A few years ago I was driving late at night through the Pigalle area of Paris, which has been known as the city's "naughty" quartier for more than a century. I was, of course, merely on my way home.
Out of the darkness, there loomed a tall, male figure: young, pasty-faced, badly-dressed, obviously drunk, obviously British.
"It's all a fucking con-trick," he screamed as I swerved to avoid him. "It's all a fucking con."
A young British male, aggressive, uptight, determined to be virile but not sure how or where to start, had just established contact with the French sex industry, which had offered much but delivered little, at a high price.
Similar scenes are doubtless acted out, with different national protagonists, in every large city in the world. Pigalle is, in any case, not especially naughty these days. But there was something elemental about my late-night vision of young, British manhood on the streets of Paris, the city of lovers. Britons have long been possessed by a suspicion that foreigners especially "the bloody French" are more sexually liberated and active than we are. To put it crudely, that foreigners especially "the bloody French" are getting it more and doing it better.
Similarly, there is a widespread foreign view that the British are erotically inept. Our men are clumsy and hurried and given to strange inclinations. Our women are prudish and cold. Our teenagers are at it like rabbits but in a joyless and brutal fashion, largely under the influence of drink and drugs.
How true are such stereotypes? Are they changing in the globalised world of contraception, liberated morals, the internet, and frenetic travel? Have national sexual characteristics been eroded in a world in which relationships are often international and where sexual imagery infests everyday life?
To try to answer some of these questions, I made an appointment with France's leading "sexologist", Dr Jacques Waynberg, medical doctor, lecturer, writer and sexual philosopher. Dr Waynberg has studied human sexuality from the Brazilian rain forests to Bucharest. He organises academic studies in the psychology of eroticism, and the treatment of sexual dysfunctions, at the Universities of Paris VI and VII. He is the founder of the Paris Institut de Sexologie. What he had to say was startling. He believes that globalisation and modern industrial society have eroded national sexual characteristics. Far from everyone becoming more sexually confident, the developed world has become more erotically clumsy, even autistic, he says. In other words, other nations, even the French, are becoming, sexually speaking, more like the British.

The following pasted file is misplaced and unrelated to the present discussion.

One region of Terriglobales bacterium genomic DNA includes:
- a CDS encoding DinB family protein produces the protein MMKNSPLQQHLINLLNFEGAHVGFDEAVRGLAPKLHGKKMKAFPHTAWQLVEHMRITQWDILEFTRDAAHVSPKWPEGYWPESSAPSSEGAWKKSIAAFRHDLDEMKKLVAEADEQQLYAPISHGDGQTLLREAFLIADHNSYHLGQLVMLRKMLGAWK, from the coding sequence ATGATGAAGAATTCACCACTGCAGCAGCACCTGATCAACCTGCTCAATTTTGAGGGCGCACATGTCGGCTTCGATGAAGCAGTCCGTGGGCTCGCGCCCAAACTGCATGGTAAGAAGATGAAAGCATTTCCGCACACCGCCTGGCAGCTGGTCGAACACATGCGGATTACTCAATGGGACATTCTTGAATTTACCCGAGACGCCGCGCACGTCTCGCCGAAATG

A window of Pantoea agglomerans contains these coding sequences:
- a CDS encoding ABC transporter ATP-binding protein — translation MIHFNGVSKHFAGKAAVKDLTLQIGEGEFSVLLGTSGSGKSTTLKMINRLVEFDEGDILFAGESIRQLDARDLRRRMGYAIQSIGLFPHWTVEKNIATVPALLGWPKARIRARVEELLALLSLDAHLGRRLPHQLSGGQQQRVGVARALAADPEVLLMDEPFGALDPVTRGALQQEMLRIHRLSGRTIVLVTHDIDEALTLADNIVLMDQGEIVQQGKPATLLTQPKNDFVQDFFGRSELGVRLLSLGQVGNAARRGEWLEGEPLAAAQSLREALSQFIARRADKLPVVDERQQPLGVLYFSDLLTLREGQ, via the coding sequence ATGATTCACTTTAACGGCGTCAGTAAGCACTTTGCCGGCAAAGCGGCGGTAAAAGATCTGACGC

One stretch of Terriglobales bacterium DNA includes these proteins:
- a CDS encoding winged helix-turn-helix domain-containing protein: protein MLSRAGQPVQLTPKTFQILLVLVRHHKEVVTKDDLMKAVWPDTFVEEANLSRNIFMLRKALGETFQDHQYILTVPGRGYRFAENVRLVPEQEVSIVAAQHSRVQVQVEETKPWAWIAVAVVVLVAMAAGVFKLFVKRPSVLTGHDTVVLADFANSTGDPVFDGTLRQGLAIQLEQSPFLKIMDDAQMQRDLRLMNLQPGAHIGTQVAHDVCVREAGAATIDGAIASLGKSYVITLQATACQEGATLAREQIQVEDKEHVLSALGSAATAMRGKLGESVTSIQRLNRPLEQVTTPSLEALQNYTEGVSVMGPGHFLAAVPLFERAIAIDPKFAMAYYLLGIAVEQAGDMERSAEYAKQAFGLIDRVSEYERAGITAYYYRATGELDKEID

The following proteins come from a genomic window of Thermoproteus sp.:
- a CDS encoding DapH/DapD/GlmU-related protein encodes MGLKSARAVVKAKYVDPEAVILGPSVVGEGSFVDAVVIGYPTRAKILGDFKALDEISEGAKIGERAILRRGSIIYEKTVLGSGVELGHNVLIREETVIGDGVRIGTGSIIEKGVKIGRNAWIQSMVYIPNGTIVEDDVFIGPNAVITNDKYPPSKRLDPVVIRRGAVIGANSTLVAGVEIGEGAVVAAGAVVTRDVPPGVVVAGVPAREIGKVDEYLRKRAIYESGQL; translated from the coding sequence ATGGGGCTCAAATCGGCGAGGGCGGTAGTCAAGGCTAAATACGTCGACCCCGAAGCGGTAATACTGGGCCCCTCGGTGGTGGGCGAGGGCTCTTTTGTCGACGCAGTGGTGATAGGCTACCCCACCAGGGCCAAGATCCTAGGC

"The British problem with sexuality is not a question of coldness or clumsiness. The problem is that you Britons take sex too seriously, too ponderously, as something deeply personal and secret, to be hidden and discussed in whispers or, conversely, something smutty to be gossiped about," Dr Waynberg said. "Eroticism in Britain has always been a difficult subject, as, of course, in many ways it is.
"The French traditionally have treated sex and eroticism more lightly, as a game, something to be enjoyed. That, I am afraid, is changing. I see dozens of French people of all ages in this office and my impression is that many French people are no longer having much fun out there. The pressures of modern life, the isolation of the modern couple without a wider family structure, the high expectations of performance, have destroyed the lightness, the playfulness which were characteristic of the French Lover.
"Sexuality in France is, I fear, becoming anglicised."
Dr Waynberg blames a paradox of the modern world: the obsession with glorified, or exaggerated, or over-simplified sexuality simultaneously arouses and destroys the true erotic impulse, he argues. As Shakespeare said of drink: "It provokes the desire but takes away the performance".
Jacques-Alain Miller, France's most celebrated Freudian psychoanalyst, makes a similar argument. He points to the systematic media hypocrisy now spreading from Britain and the US to France which glorifies and cheapens sexuality while tut-tutting or sniggering at any manifestation of sexuality in politicians and celebrities.
The Max Mosley affair was much reported in France partly through the device of mocking the prurience of the British press while providing the salient details. M. Miller said that this was symptomatic of changing attitudes in France: "Globalisation is universalising some of the worst aspects of Anglo-American puritanism: a hypocritical fulmination [by the media] against the smut which it encourages and then uncovers," M. Miller said "It is as if orgasm is no longer acceptable in the public domain."